“Sundays are usually the only time subway’s are peaceful. But this particular morning in the midst of a quiet time of reading and relaxing the peace scene was shattered when a father with two boisterous children burst in the car. They were loud, obnoxious, and totally out of control as they raced around the car even grabbing people’s newspapers”
If you were on the subway, what would you think? How would you feel toward the father? What would you say? Well, it happened to Stephen Covey author of The Seven Habits of Highly Effective People. In the book he describes his irritation.
Finally, he turned to the father who seemed totally oblivious to what was going on and said, “Sir, your children are really distributing a lot of people. I wonder if you could control them a little more?”
The man looked up for the first time and then softly said, “Oh, you’re right. Is guess I should do something about it. Then he explained, almost apologetically, that they had just come from the hospital only an hour ago where his wife had died. He said that he didn’t know what to do. Then offered that he guessed his children didn’t either.
Covey’s attitude, as you can imagine, instantly changed. He moved from irritation to empathy. From impatience to understanding. From annoyance to concern.
Our Bible word of the week is “care.”
God cares for us. He is interested in our concerns. And invites us to cast our cares, anxieties and troubles upon Him (1 Peter 5:7). He also desires that we care about others. Our family. Our friends. Our brethren.
To a divided church with lots of challenges, Paul gave the Corinthian brethren a simple solution to solve their problems. “There should be no division in the body, but that the members may have the same care for one another” (1 Cor 12:26)
Think about their problems. Exaltation of men. Lawsuits among brethren. Marital issues. Lack of discipline. Desecration of the Lord’s supper. Violation of headship. Disorder in the assembly. Jealousy over spiritual gifts. All of these problems could have been solved by genuine care. Concern. Compassion.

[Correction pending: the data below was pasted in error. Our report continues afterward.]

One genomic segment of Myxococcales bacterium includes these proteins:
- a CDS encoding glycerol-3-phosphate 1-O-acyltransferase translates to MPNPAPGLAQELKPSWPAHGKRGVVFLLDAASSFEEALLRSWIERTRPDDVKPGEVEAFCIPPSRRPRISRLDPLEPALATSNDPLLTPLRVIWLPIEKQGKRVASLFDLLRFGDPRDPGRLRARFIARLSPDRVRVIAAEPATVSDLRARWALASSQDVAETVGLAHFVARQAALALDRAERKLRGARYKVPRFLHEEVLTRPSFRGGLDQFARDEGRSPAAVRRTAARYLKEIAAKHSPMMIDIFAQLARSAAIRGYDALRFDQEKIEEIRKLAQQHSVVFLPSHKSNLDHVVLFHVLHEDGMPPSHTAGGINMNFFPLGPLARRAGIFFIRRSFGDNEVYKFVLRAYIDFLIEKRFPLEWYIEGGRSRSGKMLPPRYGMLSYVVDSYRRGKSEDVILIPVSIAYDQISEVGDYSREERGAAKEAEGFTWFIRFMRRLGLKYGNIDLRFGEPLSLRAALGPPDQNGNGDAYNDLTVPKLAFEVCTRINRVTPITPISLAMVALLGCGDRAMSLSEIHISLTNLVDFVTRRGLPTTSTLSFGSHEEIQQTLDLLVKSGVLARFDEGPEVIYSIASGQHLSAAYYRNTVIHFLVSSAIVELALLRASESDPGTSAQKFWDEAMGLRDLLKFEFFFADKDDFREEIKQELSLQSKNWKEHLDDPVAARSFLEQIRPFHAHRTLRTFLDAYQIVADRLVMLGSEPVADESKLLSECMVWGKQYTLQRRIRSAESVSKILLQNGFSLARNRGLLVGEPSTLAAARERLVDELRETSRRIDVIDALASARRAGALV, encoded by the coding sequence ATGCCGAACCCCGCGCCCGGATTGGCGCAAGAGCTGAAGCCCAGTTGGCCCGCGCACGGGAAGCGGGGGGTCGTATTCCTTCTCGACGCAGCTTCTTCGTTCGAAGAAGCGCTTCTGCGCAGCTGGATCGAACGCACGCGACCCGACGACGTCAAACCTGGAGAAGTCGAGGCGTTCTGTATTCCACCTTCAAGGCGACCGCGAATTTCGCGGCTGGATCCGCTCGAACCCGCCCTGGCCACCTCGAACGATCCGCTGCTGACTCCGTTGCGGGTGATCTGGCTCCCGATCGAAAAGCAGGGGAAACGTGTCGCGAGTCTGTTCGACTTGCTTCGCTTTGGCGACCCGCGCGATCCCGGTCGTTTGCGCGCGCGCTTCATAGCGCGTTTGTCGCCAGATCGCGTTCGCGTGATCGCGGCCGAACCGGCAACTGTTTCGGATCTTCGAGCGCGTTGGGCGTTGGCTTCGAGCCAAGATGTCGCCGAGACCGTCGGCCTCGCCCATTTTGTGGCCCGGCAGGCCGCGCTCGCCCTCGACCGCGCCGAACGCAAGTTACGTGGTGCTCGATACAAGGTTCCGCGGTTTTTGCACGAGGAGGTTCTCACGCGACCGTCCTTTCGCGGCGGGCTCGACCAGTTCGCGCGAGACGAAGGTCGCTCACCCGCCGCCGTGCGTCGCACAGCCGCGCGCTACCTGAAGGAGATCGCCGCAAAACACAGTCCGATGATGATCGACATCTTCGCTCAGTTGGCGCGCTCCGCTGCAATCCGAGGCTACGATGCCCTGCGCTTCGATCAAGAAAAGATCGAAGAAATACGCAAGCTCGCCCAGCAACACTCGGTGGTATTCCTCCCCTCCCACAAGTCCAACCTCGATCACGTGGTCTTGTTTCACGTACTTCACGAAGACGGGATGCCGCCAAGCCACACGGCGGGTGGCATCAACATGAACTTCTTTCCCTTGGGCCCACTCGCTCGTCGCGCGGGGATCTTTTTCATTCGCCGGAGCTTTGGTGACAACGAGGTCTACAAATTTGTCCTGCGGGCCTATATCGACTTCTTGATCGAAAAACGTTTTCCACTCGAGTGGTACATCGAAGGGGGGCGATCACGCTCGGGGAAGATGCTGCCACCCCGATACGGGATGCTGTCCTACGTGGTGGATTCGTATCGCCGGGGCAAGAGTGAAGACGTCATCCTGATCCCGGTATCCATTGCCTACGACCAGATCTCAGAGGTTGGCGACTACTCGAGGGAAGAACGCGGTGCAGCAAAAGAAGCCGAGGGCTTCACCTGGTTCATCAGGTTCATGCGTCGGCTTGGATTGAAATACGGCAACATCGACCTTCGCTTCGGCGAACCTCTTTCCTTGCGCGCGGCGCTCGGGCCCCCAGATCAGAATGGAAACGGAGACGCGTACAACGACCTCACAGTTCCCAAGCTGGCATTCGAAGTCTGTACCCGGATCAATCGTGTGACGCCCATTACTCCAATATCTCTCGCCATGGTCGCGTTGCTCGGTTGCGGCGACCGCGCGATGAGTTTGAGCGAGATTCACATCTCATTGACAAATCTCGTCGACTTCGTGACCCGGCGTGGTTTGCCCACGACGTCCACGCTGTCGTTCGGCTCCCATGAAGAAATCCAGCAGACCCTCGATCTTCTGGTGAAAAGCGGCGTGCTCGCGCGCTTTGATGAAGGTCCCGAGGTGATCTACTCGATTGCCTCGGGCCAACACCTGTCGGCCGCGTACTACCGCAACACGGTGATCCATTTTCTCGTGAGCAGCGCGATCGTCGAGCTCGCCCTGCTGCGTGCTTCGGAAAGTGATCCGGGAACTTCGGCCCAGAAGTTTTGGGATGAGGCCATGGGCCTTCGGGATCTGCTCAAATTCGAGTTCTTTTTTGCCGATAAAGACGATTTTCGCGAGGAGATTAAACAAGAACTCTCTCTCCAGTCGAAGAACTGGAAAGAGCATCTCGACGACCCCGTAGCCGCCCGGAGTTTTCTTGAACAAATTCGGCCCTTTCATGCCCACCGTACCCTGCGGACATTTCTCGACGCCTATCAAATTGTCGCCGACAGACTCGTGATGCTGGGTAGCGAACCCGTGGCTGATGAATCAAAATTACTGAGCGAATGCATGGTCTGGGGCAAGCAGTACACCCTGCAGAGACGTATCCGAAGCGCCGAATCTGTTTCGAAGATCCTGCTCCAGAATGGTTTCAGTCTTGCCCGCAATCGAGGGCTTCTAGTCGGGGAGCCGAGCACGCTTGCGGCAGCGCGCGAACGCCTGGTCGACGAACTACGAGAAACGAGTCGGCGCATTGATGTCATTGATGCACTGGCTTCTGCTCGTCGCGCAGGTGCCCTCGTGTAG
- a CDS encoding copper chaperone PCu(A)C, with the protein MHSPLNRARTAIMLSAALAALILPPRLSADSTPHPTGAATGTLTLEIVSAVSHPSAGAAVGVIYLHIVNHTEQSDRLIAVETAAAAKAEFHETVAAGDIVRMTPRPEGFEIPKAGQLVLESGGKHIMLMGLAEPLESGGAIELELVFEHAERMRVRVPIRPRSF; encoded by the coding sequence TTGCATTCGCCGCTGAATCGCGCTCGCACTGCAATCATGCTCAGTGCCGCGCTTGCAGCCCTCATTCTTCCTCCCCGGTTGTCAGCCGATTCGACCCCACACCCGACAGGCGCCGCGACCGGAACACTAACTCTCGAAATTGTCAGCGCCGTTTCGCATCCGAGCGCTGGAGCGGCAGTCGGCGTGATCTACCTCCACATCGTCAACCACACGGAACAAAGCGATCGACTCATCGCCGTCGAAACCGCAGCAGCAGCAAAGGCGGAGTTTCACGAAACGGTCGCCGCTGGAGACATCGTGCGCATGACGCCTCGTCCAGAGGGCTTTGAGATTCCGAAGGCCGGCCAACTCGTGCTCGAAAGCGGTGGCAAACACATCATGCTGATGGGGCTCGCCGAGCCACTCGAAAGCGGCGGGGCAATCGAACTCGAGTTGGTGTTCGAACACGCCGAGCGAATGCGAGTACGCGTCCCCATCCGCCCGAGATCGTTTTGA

There is an old saying that “people don’t care how much you know, until the know how much you care.”
While it is not possible to know the cares and concerns of everyone on the subway or the highway of life, we do need to be sensitive to the needs of others. Our immediately family. Our church family. Our neighbors. One hallmark of Christian character is compassion. Really caring about others. Their problems. Their hurts. Their concerns.
In the fast-paced world that is too often characterized by selfish interests, it’s good to slow down. Look around. Be aware. And really see what’s going on around us.
The parable of the Good Samaritan, told by Jesus, forever settles the question, “Who is my neighbor?” It is he or she that is laying wounded along life’s way. Who is suffering. Who is neglected. Who is hurting. Who needs a kind heart. A tender touch. And a helping hand.
Pablo Casals, the famous Cellist and Conductor once observed, “I feel the capacity to care is the thing which gives life its deepest significance.” And I might add that capacity is God-given. This week awaken the divine spark within you and see people around you with fresh eyes. An open heart. And a sensitive spirit. And then care. Really care about people. It will not only make a difference in their lives, it will change your life. For the better.
–Ken Weliever, The Preacherman